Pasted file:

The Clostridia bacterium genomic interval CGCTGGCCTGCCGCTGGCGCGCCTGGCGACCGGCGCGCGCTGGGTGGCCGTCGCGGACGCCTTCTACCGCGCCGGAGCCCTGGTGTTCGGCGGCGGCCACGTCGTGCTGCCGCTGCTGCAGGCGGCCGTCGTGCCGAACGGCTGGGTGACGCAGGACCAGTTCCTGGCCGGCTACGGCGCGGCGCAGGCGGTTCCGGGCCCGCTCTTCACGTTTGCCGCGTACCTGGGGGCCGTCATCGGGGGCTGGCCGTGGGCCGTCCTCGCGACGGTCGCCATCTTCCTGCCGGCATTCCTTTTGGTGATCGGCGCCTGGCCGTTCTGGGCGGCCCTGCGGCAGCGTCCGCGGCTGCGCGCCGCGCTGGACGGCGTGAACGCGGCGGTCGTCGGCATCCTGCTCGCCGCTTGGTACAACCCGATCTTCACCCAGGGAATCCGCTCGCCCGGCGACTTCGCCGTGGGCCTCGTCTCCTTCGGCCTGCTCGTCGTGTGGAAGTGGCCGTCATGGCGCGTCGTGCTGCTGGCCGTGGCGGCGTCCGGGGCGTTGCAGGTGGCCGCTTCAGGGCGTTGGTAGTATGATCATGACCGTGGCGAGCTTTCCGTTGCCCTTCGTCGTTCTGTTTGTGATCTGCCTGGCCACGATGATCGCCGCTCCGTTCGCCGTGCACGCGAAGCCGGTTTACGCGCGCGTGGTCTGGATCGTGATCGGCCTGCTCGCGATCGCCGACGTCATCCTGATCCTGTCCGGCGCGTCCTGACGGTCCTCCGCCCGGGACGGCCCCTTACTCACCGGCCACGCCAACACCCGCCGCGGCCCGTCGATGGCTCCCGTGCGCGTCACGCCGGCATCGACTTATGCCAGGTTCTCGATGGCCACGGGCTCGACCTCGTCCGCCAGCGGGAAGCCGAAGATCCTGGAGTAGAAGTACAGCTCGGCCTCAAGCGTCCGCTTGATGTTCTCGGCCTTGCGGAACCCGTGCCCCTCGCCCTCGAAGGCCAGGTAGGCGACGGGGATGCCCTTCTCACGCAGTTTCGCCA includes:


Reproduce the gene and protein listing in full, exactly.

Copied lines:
The Clostridia bacterium genomic interval CGCTGGCCTGCCGCTGGCGCGCCTGGCGACCGGCGCGCGCTGGGTGGCCGTCGCGGACGCCTTCTACCGCGCCGGAGCCCTGGTGTTCGGCGGCGGCCACGTCGTGCTGCCGCTGCTGCAGGCGGCCGTCGTGCCGAACGGCTGGGTGACGCAGGACCAGTTCCTGGCCGGCTACGGCGCGGCGCAGGCGGTTCCGGGCCCGCTCTTCACGTTTGCCGCGTACCTGGGGGCCGTCATCGGGGGCTGGCCGTGGGCCGTCCTCGCGACGGTCGCCATCTTCCTGCCGGCATTCCTTTTGGTGATCGGCGCCTGGCCGTTCTGGGCGGCCCTGCGGCAGCGTCCGCGGCTGCGCGCCGCGCTGGACGGCGTGAACGCGGCGGTCGTCGGCATCCTGCTCGCCGCTTGGTACAACCCGATCTTCACCCAGGGAATCCGCTCGCCCGGCGACTTCGCCGTGGGCCTCGTCTCCTTCGGCCTGCTCGTCGTGTGGAAGTGGCCGTCATGGCGCGTCGTGCTGCTGGCCGTGGCGGCGTCCGGGGCGTTGCAGGTGGCCGCTTCAGGGCGTTGGTAGTATGATCATGACCGTGGCGAGCTTTCCGTTGCCCTTCGTCGTTCTGTTTGTGATCTGCCTGGCCACGATGATCGCCGCTCCGTTCGCCGTGCACGCGAAGCCGGTTTACGCGCGCGTGGTCTGGATCGTGATCGGCCTGCTCGCGATCGCCGACGTCATCCTGATCCTGTCCGGCGCGTCCTGACGGTCCTCCGCCCGGGACGGCCCCTTACTCACCGGCCACGCCAACACCCGCCGCGGCCCGTCGATGGCTCCCGTGCGCGTCACGCCGGCATCGACTTATGCCAGGTTCTCGATGGCCACGGGCTCGACCTCGTCCGCCAGCGGGAAGCCGAAGATCCTGGAGTAGAAGTACAGCTCGGCCTCAAGCGTCCGCTTGATGTTCTCGGCCTTGCGGAACCCGTGCCCCTCGCCCTCGAAGGCCAGGTAGGCGACGGGGATGCCCTTCTCACGCAGTTTCGCCA includes: